Editorial: Standing in solidarity

North Wind Staff

We would like to dedicate this space to supporting other university student newspapers having similar struggles to our own, particularly Delta State University in Mississippi whose journalism program funding was cut Thursday, April 16 in a unanimous vote by the state’s higher education commission. This includes all funding to the student newspaper’s production and the salary of the journalism program’s only professor.

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Though Delta State administration said the budget cut is due to low enrollment, Conor Bell, a Delta State journalism student, said he believes it is an attempt to censor student newspaper writers “who often come into conflict with the university.”

A Huffington Post article on the issue reported that professional organizations, such as the Society of Professional Journalists, the Mississippi Press Association and the Southeast Journalism Conference “released statements in support of the university’s journalism program and The Statement. The press association offered to pay for The Statement’s print production costs next year as the university looks for funding alternatives.”

This may be overused, but it couldn’t be more true at a time like this: Thomas Jefferson once said, “our liberty depends on the freedom of the press, and that cannot be limited without being lost.”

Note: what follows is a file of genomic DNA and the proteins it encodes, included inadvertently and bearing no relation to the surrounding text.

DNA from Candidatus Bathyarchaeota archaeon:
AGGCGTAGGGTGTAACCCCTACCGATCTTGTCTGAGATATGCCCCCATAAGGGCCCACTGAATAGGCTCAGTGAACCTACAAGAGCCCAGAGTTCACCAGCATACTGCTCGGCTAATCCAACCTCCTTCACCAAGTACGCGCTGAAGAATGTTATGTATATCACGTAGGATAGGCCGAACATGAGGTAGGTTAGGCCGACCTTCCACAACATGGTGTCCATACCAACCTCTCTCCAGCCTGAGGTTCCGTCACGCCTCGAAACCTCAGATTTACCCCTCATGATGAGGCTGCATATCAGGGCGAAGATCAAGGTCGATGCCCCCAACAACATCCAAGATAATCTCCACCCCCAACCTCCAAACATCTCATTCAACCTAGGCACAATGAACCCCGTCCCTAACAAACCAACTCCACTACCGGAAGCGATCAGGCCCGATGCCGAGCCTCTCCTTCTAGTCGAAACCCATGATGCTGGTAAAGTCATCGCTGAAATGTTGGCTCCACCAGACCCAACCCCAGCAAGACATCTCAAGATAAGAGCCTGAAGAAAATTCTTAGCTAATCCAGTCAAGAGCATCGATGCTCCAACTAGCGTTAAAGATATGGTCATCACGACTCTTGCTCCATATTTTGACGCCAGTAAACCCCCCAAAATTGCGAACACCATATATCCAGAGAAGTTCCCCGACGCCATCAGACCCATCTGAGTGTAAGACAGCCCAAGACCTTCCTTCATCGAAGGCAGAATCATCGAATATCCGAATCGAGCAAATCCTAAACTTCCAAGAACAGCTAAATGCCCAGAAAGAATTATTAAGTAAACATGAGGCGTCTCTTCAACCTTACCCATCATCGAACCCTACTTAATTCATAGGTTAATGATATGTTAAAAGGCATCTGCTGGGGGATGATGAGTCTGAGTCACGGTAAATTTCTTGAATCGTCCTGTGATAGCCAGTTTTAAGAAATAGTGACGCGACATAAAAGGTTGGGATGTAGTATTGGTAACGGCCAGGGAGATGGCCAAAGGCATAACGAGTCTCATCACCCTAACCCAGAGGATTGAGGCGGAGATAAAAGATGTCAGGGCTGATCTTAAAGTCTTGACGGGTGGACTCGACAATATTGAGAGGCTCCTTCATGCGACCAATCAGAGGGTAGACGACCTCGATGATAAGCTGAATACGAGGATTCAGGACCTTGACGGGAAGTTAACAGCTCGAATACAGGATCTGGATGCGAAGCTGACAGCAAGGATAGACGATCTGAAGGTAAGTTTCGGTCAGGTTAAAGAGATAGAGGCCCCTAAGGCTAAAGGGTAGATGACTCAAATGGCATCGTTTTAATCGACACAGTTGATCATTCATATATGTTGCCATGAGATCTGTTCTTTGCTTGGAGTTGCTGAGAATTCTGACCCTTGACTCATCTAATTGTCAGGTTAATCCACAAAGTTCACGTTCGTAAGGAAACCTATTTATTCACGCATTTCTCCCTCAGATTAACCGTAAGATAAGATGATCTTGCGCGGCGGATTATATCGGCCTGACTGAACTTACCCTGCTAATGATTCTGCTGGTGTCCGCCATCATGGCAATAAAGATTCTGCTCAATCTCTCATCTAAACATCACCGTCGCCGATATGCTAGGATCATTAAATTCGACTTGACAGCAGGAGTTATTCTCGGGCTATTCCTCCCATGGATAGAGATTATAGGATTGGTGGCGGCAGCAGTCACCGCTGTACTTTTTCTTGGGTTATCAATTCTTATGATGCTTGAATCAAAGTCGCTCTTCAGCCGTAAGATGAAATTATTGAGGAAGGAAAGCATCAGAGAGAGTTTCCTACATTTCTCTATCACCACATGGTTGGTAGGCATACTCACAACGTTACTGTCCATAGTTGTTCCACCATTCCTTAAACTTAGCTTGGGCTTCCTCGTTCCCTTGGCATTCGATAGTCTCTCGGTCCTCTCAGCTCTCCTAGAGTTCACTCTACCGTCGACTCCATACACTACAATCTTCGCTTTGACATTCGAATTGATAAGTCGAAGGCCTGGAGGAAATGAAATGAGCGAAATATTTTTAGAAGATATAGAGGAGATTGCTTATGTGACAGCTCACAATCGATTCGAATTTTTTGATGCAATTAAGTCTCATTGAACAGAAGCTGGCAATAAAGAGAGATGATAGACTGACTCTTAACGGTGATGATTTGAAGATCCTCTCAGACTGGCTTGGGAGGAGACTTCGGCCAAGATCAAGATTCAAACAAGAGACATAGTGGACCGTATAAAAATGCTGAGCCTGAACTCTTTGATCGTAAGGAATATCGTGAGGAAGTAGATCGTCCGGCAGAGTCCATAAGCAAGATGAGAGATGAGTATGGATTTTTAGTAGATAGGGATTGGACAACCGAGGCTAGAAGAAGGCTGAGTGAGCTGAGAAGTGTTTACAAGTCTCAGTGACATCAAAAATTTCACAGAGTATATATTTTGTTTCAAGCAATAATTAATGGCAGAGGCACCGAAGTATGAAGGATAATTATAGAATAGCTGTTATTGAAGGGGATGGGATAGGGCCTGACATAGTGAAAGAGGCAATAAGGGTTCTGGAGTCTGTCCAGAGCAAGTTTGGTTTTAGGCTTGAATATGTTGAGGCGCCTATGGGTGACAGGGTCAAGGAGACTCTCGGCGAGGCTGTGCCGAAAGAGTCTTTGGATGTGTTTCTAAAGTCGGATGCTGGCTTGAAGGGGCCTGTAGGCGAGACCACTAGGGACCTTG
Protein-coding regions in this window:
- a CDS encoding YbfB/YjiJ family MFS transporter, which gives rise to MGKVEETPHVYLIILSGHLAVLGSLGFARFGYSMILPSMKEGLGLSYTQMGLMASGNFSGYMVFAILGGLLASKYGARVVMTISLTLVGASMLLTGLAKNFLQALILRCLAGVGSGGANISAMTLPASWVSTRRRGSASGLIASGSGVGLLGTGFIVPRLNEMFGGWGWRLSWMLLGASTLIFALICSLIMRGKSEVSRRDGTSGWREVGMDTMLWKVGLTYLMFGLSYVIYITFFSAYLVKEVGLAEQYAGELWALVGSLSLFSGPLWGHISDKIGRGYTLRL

In holding governing bodies accountable, we are more investigators than judges, and by allowing the public to judge the facts we bring forward, we fulfill our duties. This is one of the most important roles one can serve in our society and any diminishment of the free press is a violation of the First Amendment.

Infringing upon this freedom is fracturing one of the cornerstones of democracy and civilized society everywhere. If by exercising our right to free speech and free press we infringe upon others’ rights, then of course, we would be in the wrong. But in the case of Delta State University, the student journalists were doing their job and getting a proper educational experience.

Delta State University deserves a free press more than its administrators deserve privacy from the public. Its administration should be ashamed to not uphold its constitutional duties to protect and ensure free speech as a part of campus space.

The university’s purpose is to churn out the next generation of intelligent, informed citizens. Unfortunately, the national trend is to churn out blind, sheepish consumers enamored with authority. Unless this trend changes, the future of American democracy is in peril, especially where student press is concerned.

As students, we all have a common goal: graduate with a degree. As journalists, we all have the same purpose behind doing the job we do: to get the news to the public. It doesn’t matter what major is pursued or the university at which journalism is practiced, there is a similarity and solidarity between the students.

We stand by our journalism peers at Delta State University because we stand for the work they are doing and for their practice of the First Amendment.